Our Versatile Valley: Diversifying Our Present and Future
KREX News Room
MESA COUNTY, Colo.- Carlson Vineyards owner, Parker Carlson can vividly remember constantly being questioned about his aspiring business.
"A lot of people were just like, 'Well, what are they doing? We'll keep an eye on them,'" says Carlson.
But in the span of 10 years, questions became answers for the wine industry.
"The quality has gone up. We're becoming discovered where maybe 15 years ago, you'd hear, 'oh, I didn't know there were wineries in Colorado.' You hardly ever hear that anymore. The future looks really bright," Carlson adds.
But the wine industry isn't the only Grand Valley asset being discovered.
Since the Grand Junction Visitor Convention Bureau branded the community with Colorado Wine Country, tourism continues to uptick.
"I look at our Google analytics every month. They're showing us indications that they (tourists) want to come to Grand Junction and that is up about 10 percent," says Mistalynn Meyerann, the marketing coordinator for the Grand Junction Visitor and Convention Bureau.
But national recognition isn't the only goal the tourism industry hopes to attain in the future.
"Grand Junction is participating in part of the National Travel and Tourism Strategy. That is a new program set by the United States. Specifically we're targeting the U.K., Germany, and other markets. This is a huge impact to the economy," explains Meyerann.
Another huge impact for the Grand Valley is Colorado Mesa University.
What first started out as a Junior College back in 1925, has transformed into an institution offering a plethora of programs at the master's, bachelor's, associate, and certificate levels.
"If you're not going forward, you're going backwards. Our objective is to always keep moving. We've gotta be looking at the next thing and building on our successes," explains Colorado Mesa University President Tim Foster.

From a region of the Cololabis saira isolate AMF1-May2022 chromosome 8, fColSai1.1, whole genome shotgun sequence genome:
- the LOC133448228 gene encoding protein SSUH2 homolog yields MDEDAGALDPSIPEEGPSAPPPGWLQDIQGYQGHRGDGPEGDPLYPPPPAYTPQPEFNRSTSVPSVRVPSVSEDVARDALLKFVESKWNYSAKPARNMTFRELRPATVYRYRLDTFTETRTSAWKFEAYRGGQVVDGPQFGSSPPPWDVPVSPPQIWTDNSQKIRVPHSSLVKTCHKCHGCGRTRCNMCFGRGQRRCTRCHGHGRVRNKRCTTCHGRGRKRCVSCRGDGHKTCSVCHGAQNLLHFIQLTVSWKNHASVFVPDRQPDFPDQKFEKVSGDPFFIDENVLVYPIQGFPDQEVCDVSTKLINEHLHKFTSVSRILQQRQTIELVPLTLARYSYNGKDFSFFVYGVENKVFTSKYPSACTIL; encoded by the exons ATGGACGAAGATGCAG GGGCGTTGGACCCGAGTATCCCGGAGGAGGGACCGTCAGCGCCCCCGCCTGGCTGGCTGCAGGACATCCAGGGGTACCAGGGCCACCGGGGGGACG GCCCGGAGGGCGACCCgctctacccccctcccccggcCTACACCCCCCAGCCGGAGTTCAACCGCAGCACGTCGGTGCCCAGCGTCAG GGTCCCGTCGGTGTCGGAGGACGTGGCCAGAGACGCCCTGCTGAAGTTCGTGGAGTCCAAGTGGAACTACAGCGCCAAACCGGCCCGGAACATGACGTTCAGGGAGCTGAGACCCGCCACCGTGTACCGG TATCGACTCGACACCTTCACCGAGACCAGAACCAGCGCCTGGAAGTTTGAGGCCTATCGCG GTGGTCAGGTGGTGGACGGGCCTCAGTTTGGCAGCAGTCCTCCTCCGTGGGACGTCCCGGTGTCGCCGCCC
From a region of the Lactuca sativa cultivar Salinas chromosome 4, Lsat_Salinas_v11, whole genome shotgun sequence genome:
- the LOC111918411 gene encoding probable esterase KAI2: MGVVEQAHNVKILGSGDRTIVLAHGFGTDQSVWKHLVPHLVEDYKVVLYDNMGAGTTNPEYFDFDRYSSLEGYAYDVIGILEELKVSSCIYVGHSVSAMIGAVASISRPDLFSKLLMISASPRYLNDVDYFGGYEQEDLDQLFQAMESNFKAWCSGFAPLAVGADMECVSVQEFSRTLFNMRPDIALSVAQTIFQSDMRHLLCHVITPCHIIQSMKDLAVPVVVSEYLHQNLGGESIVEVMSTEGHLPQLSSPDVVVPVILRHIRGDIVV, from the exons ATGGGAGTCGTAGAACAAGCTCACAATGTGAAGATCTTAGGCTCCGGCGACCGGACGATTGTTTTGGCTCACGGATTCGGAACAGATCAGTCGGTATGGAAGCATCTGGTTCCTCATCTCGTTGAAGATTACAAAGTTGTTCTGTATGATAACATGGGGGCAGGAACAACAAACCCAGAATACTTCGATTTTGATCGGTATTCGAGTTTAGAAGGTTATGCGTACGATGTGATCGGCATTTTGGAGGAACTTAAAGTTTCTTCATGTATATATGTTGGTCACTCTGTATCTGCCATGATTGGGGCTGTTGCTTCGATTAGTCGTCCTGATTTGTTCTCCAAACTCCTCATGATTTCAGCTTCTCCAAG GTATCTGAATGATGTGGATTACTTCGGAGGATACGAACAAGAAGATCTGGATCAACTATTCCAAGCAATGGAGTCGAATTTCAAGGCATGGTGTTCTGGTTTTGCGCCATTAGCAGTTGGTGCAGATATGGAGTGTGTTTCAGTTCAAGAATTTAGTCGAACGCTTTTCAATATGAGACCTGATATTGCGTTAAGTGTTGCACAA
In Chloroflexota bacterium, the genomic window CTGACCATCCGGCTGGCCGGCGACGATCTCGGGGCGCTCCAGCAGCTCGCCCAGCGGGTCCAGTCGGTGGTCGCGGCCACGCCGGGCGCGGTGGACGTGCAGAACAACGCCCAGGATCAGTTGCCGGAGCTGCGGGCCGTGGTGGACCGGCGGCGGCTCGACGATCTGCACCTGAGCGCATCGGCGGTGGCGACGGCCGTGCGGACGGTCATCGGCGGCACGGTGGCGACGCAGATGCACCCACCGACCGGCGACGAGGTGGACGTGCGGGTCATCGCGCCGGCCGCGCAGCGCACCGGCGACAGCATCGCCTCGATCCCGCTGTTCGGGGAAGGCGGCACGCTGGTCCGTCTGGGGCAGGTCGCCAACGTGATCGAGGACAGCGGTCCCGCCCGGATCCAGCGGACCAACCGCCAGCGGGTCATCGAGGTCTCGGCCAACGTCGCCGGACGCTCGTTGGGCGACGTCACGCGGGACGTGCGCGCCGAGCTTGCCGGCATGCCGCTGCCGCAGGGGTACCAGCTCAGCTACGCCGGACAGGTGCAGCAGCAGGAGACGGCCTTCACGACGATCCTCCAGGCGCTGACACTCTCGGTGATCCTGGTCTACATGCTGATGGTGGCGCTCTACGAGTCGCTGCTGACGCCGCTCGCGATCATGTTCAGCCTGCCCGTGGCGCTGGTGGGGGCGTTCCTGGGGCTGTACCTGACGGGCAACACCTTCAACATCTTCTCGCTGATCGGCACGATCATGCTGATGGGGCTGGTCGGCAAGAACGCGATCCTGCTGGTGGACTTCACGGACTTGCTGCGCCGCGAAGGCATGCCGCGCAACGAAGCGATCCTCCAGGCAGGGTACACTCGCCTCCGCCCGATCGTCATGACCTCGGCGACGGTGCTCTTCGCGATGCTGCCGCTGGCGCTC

And one of those steps for success is going digital.
"Some of that is doing a better job of what we do online, and really being high quality, and being known for having high quality online," adds Foster.
But online isn't the only aspect C.M.U. hopes to continue to improve on.
"We're gonna break ground on a new classroom building. That will be a 72,000 square foot building. It'll help us stay on the current edge of the best classroom space and that's important," explains Foster.
Although the Grand Valley has seen its booms and busts, the energy industry is pertinent to the area's economic well being in moving forward.
"Drilling in Western Colorado goes back over 100 years, and today, we view our opportunities as greater than ever," says David Ludlam, the executive director for Western Slope of Colorado Oil and Gas Association.
Currently, Western Colorado relies heavily on directional drilling.
"Its the end all, be all, to natural gas production. Without it we wouldn't be drilling any wells in Western Colorado," explains Ludlam.
Each well creates hundreds of jobs directly and indirectly.
But, a new drilling method is becoming even more promising for Colorado's oil and gas industry.
"The past and present was defined by directional drilling. We believe that horizontal drilling represents part of the future of what's going to make our area stronger. It's a new formation that previously we haven't really targeted in Western Colorado. There's going be more rigs, more activity, and more economic activity for our local businesses," comments Ludlam.
But whether it be drilling or education, these aspects make our versatile valley what it is today.
"We are a jewel in the crown of this community," adds Foster.